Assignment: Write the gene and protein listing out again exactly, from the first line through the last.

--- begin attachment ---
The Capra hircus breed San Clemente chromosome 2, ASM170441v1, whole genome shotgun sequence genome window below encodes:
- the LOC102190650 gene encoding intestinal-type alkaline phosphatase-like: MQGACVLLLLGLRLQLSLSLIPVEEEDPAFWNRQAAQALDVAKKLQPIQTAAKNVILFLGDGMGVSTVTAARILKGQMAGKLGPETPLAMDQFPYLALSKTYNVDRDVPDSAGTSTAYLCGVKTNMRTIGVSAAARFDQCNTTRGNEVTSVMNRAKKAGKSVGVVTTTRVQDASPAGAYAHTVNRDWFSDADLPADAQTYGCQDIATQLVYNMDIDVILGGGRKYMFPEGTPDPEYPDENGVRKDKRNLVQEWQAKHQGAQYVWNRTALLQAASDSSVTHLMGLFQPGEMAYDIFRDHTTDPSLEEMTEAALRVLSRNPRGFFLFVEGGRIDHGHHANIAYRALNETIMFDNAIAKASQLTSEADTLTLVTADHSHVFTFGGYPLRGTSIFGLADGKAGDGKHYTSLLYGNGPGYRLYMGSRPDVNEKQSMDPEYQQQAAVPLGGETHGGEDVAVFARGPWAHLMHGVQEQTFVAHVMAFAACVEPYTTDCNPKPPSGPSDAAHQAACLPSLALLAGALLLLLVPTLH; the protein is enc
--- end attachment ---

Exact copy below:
The Capra hircus breed San Clemente chromosome 2, ASM170441v1, whole genome shotgun sequence genome window below encodes:
- the LOC102190650 gene encoding intestinal-type alkaline phosphatase-like: MQGACVLLLLGLRLQLSLSLIPVEEEDPAFWNRQAAQALDVAKKLQPIQTAAKNVILFLGDGMGVSTVTAARILKGQMAGKLGPETPLAMDQFPYLALSKTYNVDRDVPDSAGTSTAYLCGVKTNMRTIGVSAAARFDQCNTTRGNEVTSVMNRAKKAGKSVGVVTTTRVQDASPAGAYAHTVNRDWFSDADLPADAQTYGCQDIATQLVYNMDIDVILGGGRKYMFPEGTPDPEYPDENGVRKDKRNLVQEWQAKHQGAQYVWNRTALLQAASDSSVTHLMGLFQPGEMAYDIFRDHTTDPSLEEMTEAALRVLSRNPRGFFLFVEGGRIDHGHHANIAYRALNETIMFDNAIAKASQLTSEADTLTLVTADHSHVFTFGGYPLRGTSIFGLADGKAGDGKHYTSLLYGNGPGYRLYMGSRPDVNEKQSMDPEYQQQAAVPLGGETHGGEDVAVFARGPWAHLMHGVQEQTFVAHVMAFAACVEPYTTDCNPKPPSGPSDAAHQAACLPSLALLAGALLLLLVPTLH; the protein is enc